New Orleans Best of Dining 2012

Top Places, People and Discoveries

(page 8 of 9)

Concept of the Year | Hot (Dog) time in the old town tonight

In 2011 New Orleans experienced an explosion in the number of hamburger-focused restaurants that continues on today. That trend was followed in 2012 by another flare-up, but this time it was hot dogs causing the excitement.

As surely as Twelfth Night precedes Fat Tuesday, the Year of the Hamburger has been followed by the Year of the Hot Dog, and both of the meat-in-a-bun phenomena continue forward even now. Yet, New Orleans has been on this turf before.

Anyone who has ever walked the streets of the Vieux Carré at 1 a.m. after a night of doin’ whatcha’ wanna’ has enjoyed the unequaled (at that moment) gourmet experience of a Lucky Dog laden with chili, onions and mustard, purchased from a cart shaped like a bun enveloping a wiener, too-conveniently located on every Bourbon cross-street corner and accompanied by whatever liquid remained in your now well-worn go-cup.

Then there are the legions of families over many years that, for a special night out, have headed into a rustic Bud’s Broiler and ordered the Broiler Puppy, Nos. 7 through 9, with or without onions, chili, smoke sauce and grated cheese, noted as cheddar.

Those are the progenitors to a new generation of specialty hot dog and sausage dining destinations. The new breed of dog is custom-made to a chef’s specifications and ultimately placed on an especially-crafted-for-this-purpose bun.  

New Orleans has always loved her hot dogs. Maybe not like New York, Chicago or Milwaukee, but in their own way, hot dogs are embedded in the fabric of this town. It is just that we have never really seen restaurants passionately and singularly devoted to raising this friendly food to an art form.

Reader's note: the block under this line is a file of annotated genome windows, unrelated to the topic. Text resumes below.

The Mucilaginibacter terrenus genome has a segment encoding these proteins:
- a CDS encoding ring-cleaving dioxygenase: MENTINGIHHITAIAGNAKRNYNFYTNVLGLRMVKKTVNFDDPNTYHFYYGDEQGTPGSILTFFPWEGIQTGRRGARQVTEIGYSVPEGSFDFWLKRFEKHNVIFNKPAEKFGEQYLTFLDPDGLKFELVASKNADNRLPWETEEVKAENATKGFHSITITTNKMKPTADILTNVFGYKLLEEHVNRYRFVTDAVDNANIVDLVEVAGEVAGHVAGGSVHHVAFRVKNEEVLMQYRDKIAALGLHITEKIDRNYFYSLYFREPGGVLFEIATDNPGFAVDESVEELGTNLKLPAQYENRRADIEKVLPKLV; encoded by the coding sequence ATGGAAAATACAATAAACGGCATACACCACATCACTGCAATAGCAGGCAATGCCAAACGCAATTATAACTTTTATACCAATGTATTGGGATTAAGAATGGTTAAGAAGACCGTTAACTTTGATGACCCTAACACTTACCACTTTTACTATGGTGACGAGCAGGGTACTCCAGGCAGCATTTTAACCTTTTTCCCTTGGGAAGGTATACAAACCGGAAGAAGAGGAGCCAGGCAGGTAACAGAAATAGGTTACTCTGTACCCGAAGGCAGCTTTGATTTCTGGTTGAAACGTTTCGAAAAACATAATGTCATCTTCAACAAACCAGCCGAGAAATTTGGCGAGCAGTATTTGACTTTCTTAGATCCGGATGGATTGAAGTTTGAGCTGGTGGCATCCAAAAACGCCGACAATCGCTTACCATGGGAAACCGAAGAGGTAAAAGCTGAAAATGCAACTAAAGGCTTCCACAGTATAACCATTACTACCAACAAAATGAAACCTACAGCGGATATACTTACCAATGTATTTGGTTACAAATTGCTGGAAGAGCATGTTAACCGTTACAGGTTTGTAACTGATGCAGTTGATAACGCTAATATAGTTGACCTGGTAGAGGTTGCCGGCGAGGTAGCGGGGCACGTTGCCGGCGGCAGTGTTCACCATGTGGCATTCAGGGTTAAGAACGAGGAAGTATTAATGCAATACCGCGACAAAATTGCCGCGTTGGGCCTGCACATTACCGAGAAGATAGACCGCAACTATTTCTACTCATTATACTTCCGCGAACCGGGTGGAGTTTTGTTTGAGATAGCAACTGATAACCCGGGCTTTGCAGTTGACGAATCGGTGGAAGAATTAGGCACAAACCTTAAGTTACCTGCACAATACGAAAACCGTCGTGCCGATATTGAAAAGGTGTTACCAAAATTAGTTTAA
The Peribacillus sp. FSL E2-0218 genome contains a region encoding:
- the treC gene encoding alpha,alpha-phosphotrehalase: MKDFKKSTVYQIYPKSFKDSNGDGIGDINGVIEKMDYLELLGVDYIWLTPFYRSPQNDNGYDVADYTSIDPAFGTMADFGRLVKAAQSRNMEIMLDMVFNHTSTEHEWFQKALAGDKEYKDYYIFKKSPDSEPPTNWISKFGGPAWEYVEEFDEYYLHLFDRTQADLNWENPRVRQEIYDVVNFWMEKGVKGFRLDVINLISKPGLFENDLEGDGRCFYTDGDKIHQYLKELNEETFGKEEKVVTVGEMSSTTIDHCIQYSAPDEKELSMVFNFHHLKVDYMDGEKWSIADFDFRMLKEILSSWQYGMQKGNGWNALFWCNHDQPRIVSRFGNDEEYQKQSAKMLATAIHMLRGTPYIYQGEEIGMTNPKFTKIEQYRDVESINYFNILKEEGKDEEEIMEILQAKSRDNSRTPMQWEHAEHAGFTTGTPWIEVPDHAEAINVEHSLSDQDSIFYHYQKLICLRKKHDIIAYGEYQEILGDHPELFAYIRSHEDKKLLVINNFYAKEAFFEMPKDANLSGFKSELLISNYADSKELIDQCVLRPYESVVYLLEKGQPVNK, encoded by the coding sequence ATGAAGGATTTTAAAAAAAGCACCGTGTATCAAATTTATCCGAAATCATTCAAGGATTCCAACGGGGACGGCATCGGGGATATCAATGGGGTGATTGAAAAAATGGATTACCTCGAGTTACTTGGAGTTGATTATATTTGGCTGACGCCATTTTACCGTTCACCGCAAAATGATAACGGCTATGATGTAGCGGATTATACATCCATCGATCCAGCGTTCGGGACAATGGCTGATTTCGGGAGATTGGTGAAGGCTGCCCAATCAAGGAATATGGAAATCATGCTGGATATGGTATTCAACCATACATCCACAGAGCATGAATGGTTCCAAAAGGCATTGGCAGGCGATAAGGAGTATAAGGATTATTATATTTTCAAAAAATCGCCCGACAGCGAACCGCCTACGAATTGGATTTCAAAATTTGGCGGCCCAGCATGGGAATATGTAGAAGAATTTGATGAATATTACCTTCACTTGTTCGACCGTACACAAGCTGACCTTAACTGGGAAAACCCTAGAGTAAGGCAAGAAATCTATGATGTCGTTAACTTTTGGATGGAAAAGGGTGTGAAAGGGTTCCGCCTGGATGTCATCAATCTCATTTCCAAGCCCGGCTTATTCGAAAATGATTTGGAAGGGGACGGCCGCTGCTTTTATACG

Now we have. The first and maybe still top dog is Dat Dog located across from the original location. The menu here is simple, straightforward and delicious. Founders and operators, New Orleanians Skip Murray and Georges Constantine have kept Dat Dog fun – and always faithful to quality. Their motto: The world is a better place with Dat Dog. No one doubts it.

Along come Nasr Nance and Ahmad Shakir and their emporium, Dreamy Weenies, specializing in Kosher-style dogs with a heavy nod to New Orleans spice, but also something for the vegan and halal diner. It is an interesting balancing act for a hot dog outlet.

Then there’s Diva Dawg, Ericka Lassair’s Creole take on the trend with locally made dogs and brioche buns. Try the Red Bean Chili or the Sweet Fire Oyster Dog topped with andouille ketchup. Ya’ won’t find those on the streets of New York.

Even some of the new-wave burger joints, like Truburger, are into the dog act with tasty tubes and fresh locally made buns.

The dogs at the ’Dome are fun, but why wait for a Saints game to enjoy a great hot dog? Let us go get one now.

– T.M.

Dat Dog, 5030 Freret St., 899-6883,; Dreamie Weenies, 740 N. Rampart St., 872-0157,; Diva Dawg, 1906 Magazine St., 304-8777,; Truburger, 8115 Oak St., 218-5416,

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